• United States

SAP: Oracle-PeopleSoft merger would help competition

Jun 23, 20044 mins
Enterprise ApplicationsFinancial Services IndustryMergers and Acquisitions

An Oracle-PeopleSoft merger would boost competition in the market for enterprise applications, an SAP America executive testified Wednesday in the U.S. government’s case to block the proposed merger.

An Oracle-PeopleSoft merger would boost competition in the market for enterprise applications, an SAP America executive testified Wednesday in the U.S. government’s case to block the proposed merger.

“We anticipate a greater amount of competitiveness,” Richard Knowles, vice president of SAP America, a subsidiary of Germany’s SAP AG, said. Knowles was called in federal court in San Francisco by Oracle, which is challenging the U.S. government’s attempt to block its $7.7 billion hostile bid for rival PeopleSoft.

During questioning by an Oracle attorney, Knowles also said all SAP buyers have high functional needs and that SAP competes against numerous vendors, not just PeopleSoft and Oracle. The testimony undermines the U.S. Department of Justice’s argument that only Oracle, PeopleSoft and SAP can meet the human resources and financial management software needs of large and complex enterprises.

In the U.S., SAP currently holds 34% of the enterprise application market, Knowles testified. If the acquisition of PeopleSoft by Oracle goes through, Oracle would have 38% market share, leap-frogging SAP, he said.

“Oracle would become the number one provider in the U.S., and would do anything to keep that position. We, from an SAP position, think that would be highly competitive for us,” Knowles testified. “We’re going to see more sales people being marshaled into a position competing against us.”

Still, asked if SAP has a position on the merger, he said the enterprise applications giant is “neutral.”

The answer appeared to surprise Judge Vaughn Walker, who oversees the case. The direct question of whether SAP would mind if one large competitor was eliminated because it was folded into another was not asked.

The DOJ doesn’t see Knowles’ testimony hurting its case, said Thomas Barnett, deputy assistant attorney general, speaking during a break in Knowles’ testimony.

“The notion that two competitors are going to be better than three competitors does not follow,” Barnett said. “Customers have consistently testified that they would prefer three options, rather than two. I put more weight on the customers.”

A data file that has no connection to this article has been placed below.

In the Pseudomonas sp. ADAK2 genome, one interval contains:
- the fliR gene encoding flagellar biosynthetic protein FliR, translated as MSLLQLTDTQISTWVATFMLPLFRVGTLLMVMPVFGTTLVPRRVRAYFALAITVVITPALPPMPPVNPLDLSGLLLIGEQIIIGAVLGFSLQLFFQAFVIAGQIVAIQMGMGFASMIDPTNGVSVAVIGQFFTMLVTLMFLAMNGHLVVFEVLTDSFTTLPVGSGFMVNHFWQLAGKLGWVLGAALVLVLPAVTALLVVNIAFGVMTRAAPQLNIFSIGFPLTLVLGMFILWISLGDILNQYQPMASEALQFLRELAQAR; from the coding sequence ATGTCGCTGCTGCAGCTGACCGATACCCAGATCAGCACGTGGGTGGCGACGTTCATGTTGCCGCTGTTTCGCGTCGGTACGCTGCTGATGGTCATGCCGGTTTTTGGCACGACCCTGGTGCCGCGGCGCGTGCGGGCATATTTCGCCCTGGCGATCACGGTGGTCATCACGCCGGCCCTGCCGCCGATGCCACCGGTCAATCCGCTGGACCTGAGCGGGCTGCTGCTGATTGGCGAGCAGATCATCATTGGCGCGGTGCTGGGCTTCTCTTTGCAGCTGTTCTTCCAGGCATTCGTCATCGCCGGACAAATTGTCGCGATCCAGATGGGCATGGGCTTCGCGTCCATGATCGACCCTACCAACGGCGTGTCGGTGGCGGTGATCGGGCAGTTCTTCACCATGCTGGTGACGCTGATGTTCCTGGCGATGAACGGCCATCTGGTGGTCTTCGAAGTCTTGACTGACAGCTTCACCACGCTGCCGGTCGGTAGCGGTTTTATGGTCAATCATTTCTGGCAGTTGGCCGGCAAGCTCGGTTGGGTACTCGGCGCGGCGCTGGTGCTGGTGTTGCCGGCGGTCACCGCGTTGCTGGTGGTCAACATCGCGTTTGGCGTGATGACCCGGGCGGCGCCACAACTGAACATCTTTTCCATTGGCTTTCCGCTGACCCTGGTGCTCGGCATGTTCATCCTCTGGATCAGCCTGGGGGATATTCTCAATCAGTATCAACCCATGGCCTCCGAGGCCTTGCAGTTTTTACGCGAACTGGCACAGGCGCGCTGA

The DOJ’s argument is that Oracle, PeopleSoft and SAP dominate the market for human resources and financial management applications and that an Oracle-PeopleSoft merger would create a duopoly, hurting competition and resulting in escalating prices. Oracle’s argument is that there are several other viable vendors in the segment such as Lawson Software, American Management Systems and Microsoft.

As evidence, Oracle introduced several SAP documents identifying Microsoft as an increasing threat. “Microsoft is gaining ground in SAP’s territory,” read one such document, which showed the results of SAP’s “Global Win Loss Program” for a nine-month period in 2002 and 2003.

During cross-examination by DOJ attorney Claude Scott, Knowles said SAP competes against Microsoft mostly at the lower end of the market. “Typically that is where we have been seeing them,” Knowles said.

The DOJ’s case rests largely on convincing Judge Walker that a market for “high function” human resources and financial management software for large and complex organizations exists. This is the market where the DOJ argues Oracle, PeopleSoft and SAP have no real competition.

SAP defines the midmarket for sales purposes as companies with between $200 million and $1.5 billion in annual revenue, Knowles testified. The company sees Microsoft mostly in deals with customers that have less than $200 million and occasionally as much as $350 million in revenue, he said.

Knowles’ testimony was “terrific” and addresses the core issue of the case, Oracle attorney Dan Wall told reporters outside the courtroom. “We don’t have to justify a merger by saying the market is going to be more competitive; the government’s burden is to establish it is going to be substantially less competitive,” he said.

Witnesses from consulting companies Accenture and BearingPoint also testified earlier in the trial that the merger would not be anticompetitive, Wall noted. Both said Microsoft would be competing in the space as well.

Later Wednesday the head of Microsoft’s Business Solutions group, Doug Burgum, is scheduled to take the stand. Burgum is expected to testify that Microsoft is not targeting the high-end of the enterprise applications market, but focuses on small- and midsize businesses.